Endangered daisy reintroduced in the Banrock Station Ramsar Site, Australia

Today hundreds of Spiny Daisies will be planted at the Banrock Station Ramsar Site, as part of a project aimed at reintroducing the endangered plant in Australia’s Riverland region.

The Spiny Daisy was thought to be extinct until its rediscovery in South Australia in 1999. It is listed as critically endangered under the Commonwealth’s Environment Protection and Biodiversity Conservation Act (1999).

Spiny daisy. Copyright: Banrock Station


The Banrock Station Wetland Complex was designated as a Ramsar Site in 2002 for its role in supporting several threatened species, including the Regent Parrot, the Southern Bell Frog and the River Snail.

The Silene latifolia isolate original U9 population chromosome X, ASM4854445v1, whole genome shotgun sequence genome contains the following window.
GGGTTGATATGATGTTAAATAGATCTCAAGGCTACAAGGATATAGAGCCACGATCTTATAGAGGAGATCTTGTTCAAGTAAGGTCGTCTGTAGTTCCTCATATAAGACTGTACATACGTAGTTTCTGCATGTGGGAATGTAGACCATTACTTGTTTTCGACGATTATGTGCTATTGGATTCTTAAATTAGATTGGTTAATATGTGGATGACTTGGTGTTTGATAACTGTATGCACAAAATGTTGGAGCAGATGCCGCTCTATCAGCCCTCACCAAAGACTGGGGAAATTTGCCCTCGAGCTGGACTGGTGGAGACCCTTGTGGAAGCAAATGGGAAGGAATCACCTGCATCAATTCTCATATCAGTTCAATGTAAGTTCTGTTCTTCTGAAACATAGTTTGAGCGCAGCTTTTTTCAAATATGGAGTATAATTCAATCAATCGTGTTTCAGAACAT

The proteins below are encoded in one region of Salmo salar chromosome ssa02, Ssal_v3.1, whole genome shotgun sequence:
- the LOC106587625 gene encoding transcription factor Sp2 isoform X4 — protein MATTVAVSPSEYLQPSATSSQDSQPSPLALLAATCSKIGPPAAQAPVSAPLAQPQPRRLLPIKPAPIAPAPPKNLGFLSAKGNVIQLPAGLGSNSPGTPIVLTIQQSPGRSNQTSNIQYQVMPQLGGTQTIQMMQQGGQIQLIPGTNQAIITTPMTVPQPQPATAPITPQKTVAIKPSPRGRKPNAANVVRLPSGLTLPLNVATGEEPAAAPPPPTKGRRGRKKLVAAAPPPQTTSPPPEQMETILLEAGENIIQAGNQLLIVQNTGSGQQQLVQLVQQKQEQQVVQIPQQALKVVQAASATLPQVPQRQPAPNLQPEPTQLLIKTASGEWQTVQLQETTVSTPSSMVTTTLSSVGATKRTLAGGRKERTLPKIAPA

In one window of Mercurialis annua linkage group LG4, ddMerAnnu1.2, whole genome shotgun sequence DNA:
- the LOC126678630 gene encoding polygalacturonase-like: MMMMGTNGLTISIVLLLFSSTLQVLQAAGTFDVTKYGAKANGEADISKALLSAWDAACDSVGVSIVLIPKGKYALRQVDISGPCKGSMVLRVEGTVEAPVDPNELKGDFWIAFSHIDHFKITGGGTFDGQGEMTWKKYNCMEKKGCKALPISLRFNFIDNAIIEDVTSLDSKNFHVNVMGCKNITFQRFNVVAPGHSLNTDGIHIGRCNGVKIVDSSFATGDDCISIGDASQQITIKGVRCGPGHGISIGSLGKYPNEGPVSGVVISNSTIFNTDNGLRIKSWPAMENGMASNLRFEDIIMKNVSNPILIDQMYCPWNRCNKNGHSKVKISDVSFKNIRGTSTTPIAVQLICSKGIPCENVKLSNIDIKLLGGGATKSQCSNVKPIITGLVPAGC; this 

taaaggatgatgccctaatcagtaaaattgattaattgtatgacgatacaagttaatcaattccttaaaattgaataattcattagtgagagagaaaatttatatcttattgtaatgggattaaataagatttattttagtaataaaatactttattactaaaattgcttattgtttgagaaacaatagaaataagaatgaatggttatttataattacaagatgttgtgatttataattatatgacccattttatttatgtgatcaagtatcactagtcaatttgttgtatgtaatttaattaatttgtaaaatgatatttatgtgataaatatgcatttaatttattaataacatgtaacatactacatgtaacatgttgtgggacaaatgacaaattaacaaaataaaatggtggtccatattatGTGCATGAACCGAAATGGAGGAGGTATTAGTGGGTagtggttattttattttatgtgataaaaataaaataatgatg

The Banrock Station Ramsar Site is a unique example of wetland restoration led by a private company. In the early 1900s, a dam was built in the region, disrupting the natural seasonal flooding cycle of the wetlands and seriously degrading them. In 1992, Banrock Station Wines bought property in the area to grow grapes and produce wine, and started restoring the wetlands in partnership with Wetland Care Australia.

Today, the site hosts a Wine and Wetland Centre, offering opportunities for recreation and education. Banrock Station’s efforts in wetland restoration and promotion have been rewarded with the Ramsar Award in 2002.

The project reintroducing the Spiny Daisy in Banrock Station is run by a team from the Australian government, the Banrock Station Environmental Trust and Trees For Life.

Read the press release

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